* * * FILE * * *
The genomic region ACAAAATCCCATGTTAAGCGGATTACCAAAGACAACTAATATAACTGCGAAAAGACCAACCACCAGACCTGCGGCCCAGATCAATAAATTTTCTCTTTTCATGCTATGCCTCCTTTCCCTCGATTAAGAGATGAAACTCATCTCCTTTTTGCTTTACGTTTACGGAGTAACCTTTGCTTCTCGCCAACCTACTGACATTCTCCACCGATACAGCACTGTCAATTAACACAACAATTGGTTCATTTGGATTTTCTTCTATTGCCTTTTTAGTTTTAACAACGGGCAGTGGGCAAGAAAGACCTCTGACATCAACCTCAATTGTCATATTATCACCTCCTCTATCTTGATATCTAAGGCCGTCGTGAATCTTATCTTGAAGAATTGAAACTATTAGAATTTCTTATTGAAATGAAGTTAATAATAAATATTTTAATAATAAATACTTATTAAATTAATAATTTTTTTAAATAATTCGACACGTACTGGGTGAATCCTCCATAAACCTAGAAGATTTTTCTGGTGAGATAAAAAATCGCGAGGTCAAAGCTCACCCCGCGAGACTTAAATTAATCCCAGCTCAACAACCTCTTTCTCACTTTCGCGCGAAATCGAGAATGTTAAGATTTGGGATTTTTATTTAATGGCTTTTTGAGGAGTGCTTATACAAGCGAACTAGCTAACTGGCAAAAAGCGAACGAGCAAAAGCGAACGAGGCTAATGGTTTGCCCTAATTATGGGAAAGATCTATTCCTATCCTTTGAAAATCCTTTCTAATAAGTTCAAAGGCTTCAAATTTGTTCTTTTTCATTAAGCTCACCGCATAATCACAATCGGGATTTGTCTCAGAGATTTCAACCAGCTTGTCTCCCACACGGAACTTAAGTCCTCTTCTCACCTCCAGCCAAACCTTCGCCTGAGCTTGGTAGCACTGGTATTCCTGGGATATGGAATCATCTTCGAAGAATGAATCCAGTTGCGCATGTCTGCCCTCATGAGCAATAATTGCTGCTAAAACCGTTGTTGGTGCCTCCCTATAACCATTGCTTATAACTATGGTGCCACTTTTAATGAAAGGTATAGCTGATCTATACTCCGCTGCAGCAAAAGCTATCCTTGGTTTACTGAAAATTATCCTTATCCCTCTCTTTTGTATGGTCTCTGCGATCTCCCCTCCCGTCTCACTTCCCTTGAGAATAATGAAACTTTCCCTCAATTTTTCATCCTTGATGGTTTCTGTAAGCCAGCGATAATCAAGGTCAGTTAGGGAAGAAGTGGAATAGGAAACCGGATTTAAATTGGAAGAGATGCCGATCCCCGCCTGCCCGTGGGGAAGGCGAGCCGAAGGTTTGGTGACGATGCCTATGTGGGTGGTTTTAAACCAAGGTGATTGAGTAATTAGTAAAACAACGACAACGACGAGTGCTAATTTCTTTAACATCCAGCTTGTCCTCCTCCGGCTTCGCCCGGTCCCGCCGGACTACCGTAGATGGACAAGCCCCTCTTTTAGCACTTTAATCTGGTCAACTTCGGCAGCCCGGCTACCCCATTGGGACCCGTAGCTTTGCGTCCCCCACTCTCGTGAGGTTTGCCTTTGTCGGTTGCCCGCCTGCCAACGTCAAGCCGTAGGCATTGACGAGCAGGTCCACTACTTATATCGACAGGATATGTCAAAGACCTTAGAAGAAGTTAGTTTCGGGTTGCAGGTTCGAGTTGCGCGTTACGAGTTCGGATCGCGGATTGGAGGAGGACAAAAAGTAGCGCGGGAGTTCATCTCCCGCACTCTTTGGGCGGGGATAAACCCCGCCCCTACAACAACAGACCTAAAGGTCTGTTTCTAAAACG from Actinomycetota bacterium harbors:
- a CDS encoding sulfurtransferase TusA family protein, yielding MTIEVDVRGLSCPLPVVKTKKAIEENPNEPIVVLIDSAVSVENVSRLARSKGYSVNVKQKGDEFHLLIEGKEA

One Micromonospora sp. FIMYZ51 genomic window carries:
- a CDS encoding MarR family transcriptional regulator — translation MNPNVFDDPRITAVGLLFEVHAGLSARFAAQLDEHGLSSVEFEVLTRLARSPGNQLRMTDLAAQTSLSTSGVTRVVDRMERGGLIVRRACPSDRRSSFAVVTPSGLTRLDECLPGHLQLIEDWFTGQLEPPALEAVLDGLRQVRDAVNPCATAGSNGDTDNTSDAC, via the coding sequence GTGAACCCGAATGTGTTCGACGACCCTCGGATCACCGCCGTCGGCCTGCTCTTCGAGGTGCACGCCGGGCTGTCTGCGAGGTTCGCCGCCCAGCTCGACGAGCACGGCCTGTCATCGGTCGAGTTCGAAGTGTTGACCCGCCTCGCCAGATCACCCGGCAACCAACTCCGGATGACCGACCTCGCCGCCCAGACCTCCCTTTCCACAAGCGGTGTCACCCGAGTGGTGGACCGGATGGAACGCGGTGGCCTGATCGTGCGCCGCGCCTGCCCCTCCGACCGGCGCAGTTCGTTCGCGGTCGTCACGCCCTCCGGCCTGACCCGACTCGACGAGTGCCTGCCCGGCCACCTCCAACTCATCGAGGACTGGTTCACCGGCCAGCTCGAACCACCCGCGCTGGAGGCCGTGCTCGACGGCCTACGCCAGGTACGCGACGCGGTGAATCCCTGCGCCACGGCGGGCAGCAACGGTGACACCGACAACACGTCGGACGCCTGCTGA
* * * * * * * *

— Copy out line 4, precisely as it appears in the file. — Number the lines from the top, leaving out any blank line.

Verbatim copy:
- a CDS encoding MarR family transcriptional regulator — translation MNPNVFDDPRITAVGLLFEVHAGLSARFAAQLDEHGLSSVEFEVLTRLARSPGNQLRMTDLAAQTSLSTSGVTRVVDRMERGGLIVRRACPSDRRSSFAVVTPSGLTRLDECLPGHLQLIEDWFTGQLEPPALEAVLDGLRQVRDAVNPCATAGSNGDTDNTSDAC, via the coding sequence GTGAACCCGAATGTGTTCGACGACCCTCGGATCACCGCCGTCGGCCTGCTCTTCGAGGTGCACGCCGGGCTGTCTGCGAGGTTCGCCGCCCAGCTCGACGAGCACGGCCTGTCATCGGTCGAGTTCGAAGTGTTGACCCGCCTCGCCAGATCACCCGGCAACCAACTCCGGATGACCGACCTCGCCGCCCAGACCTCCCTTTCCACAAGCGGTGTCACCCGAGTGGTGGACCGGATGGAACGCGGTGGCCTGATCGTGCGCCGCGCCTGCCCCTCCGACCGGCGCAGTTCGTTCGCGGTCGTCACGCCCTCCGGCCTGACCCGACTCGACGAGTGCCTGCCCGGCCACCTCCAACTCATCGAGGACTGGTTCACCGGCCAGCTCGAACCACCCGCGCTGGAGGCCGTGCTCGACGGCCTACGCCAGGTACGCGACGCGGTGAATCCCTGCGCCACGGCGGGCAGCAACGGTGACACCGACAACACGTCGGACGCCTGCTGA